Whether you’re a professional photographer who relies on a good camera to get you through your working day or you’re a novice learning the trade – a good, reliable camera is a must.
The problem is, theres that many options out there it’s hard knowing which are the best on the market. Don’t worry though, because we’ve scoured the market and found 2016’s best options, just for you.
First up, the Sony A7R II.
In the past, if you wanted a professional quality full frame camera, it had to be a Nikon or Canon DSLR, but Sony has changed all that with it’s mirrorless A7 series cameras, and the A7R II is it’s highest resolution model.
It’s unbelievable 42.4 megapixel sensor is second only to the 50-megapixel sensor in the Canon 5DS for resolution, yet the A7R II is only two-thirds the size and weight of the Canon.
It has a high-resolution electronic viewfinder and 5-axis image stabilization built into the camera body, and the full-time live view that’s integral to the mirrorless design gives Sony’s A7-series cameras a real advantage for video too.
It’s also compact, easy to carry and quite light in comparison to some models.
Rating – 5 stars
Secondly, The Nikon D500.
Nikon have taken their flagship D5 DSLR and most of its high end features and distilled all of this into a smaller, but still very durable metal body.
The full-frame sensor is replaced by an 20.9MP APS-C sized chip, so it hasn’t got quite the same resolving power as the D7200, but it does mean the D500 can shoot at a rapid 10fps, while the 153-point AF arrangement is perhaps the best autofocus system out there right now.
A brilliant all-rounder, it excels at fast action shots. (i.e. live action football or wildlife photography)
Rating – 5 stars
Next up, the Fuji X-T10.
This slick camera has a fantastic build and design and is really light weight.
Smaller and generally cheaper than the flagship X-T1 model, the X-T10 features a new AF system that is better at capturing moving subjects.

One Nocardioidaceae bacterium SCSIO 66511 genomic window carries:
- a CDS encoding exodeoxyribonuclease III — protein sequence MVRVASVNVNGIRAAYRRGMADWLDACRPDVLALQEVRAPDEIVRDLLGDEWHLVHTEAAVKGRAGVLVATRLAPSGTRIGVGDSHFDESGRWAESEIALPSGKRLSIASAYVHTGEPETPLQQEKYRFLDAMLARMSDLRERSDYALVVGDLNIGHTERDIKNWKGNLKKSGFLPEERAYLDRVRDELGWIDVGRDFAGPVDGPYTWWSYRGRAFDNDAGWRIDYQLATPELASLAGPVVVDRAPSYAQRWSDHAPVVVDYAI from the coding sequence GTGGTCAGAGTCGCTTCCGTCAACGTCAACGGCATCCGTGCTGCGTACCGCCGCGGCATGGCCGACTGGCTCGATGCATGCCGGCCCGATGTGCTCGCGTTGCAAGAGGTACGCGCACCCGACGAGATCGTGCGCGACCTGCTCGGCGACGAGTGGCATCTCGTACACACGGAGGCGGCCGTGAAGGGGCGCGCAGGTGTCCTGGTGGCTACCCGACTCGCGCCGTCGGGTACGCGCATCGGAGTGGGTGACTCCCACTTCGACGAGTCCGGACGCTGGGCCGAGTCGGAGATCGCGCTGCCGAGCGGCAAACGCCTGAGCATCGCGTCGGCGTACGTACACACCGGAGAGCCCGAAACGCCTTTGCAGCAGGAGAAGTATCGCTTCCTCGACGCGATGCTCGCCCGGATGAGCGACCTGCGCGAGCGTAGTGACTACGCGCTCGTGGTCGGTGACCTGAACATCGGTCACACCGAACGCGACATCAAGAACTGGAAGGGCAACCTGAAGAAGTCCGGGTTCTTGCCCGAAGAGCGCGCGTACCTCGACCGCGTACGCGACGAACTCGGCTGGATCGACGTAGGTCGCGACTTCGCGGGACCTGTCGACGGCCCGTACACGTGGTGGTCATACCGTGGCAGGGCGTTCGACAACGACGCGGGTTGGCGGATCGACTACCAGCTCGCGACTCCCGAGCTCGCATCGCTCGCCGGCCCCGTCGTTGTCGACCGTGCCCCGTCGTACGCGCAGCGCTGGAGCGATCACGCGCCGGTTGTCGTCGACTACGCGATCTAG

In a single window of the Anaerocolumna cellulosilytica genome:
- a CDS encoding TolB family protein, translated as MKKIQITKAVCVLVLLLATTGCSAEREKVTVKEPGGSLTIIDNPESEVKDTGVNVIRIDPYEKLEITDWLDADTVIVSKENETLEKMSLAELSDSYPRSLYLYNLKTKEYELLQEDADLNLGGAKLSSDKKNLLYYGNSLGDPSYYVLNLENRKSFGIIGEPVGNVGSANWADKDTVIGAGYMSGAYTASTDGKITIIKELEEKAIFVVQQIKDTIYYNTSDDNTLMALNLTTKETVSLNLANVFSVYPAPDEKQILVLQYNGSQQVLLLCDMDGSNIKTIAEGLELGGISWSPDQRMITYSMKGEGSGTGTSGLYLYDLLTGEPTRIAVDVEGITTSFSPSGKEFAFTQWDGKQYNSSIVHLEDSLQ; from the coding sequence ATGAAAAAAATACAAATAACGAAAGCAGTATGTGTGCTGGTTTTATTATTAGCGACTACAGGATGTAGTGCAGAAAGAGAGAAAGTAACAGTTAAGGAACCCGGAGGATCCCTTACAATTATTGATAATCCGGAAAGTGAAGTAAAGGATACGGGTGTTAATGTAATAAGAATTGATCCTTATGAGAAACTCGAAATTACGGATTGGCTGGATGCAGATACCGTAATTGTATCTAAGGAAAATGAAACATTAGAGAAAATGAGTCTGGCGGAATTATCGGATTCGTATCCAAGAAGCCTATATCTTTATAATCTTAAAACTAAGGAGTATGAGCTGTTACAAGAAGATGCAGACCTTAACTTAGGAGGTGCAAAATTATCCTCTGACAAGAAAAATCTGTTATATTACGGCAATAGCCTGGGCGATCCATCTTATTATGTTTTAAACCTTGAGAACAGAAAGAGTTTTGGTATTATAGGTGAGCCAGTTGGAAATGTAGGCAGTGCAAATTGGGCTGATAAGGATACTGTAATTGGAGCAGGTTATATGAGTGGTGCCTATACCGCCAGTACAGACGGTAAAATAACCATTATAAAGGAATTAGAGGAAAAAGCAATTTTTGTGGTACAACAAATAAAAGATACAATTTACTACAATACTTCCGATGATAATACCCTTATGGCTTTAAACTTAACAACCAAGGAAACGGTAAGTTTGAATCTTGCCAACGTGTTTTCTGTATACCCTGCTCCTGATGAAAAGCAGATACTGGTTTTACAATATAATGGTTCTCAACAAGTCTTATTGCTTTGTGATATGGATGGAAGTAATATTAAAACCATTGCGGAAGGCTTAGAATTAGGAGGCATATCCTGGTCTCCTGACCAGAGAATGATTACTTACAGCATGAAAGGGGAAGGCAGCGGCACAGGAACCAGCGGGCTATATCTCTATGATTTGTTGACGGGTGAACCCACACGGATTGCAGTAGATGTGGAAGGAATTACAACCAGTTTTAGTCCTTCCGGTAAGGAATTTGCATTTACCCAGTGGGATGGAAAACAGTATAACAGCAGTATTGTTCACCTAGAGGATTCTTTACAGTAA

In addition to Fujifilm’s conventional 49-point AF mode for high speed and precision focusing, the X-T10 offers new Zone and Wide/Tracking modes that track subject movement across a larger 77-point area.
Other key features include;
- A 16.3 megapixel APS-C X-Trans CMOS II sensor
- Fujifilm’s EXR Processor II
- a Lens Modulation Optimiser which automatically corrects diffraction blur
- a built-in pop-up flash
- a 2.36m dot resolution OLED electronic viewfinder with a lag-time of just 0.005 sec
- a tilting 3-inch 920k-dot LCD screen
- 8fps burst shooting
- an expandable sensitivity range from ISO 100-51200
- wi-fi connectivity
- interval timer shooting
- in-camera raw conversion and much, much more.
Rating – 4 stars
And finally, the Sony RX100 III.
This superb piece is the latest in a range of consistently fantastic Sony compact cameras. Sony’s RX100 models have proved that compacts aren’t just for people who are obsessed with convenience or don’t care much beyond phone-camera quality.
Once again, the Sony RX 100 III offers a seriously compelling camera for those who want quality images but can’t, or don’t want to, deal with the size of a DSLR or compact system camera.
It will also look very familiar to those who already know about Sony’s previous RX100 cameras, but if you’re new to them, they offer something very special indeed.
Its also small enough to fit in your pocket.
Rating – 4 stars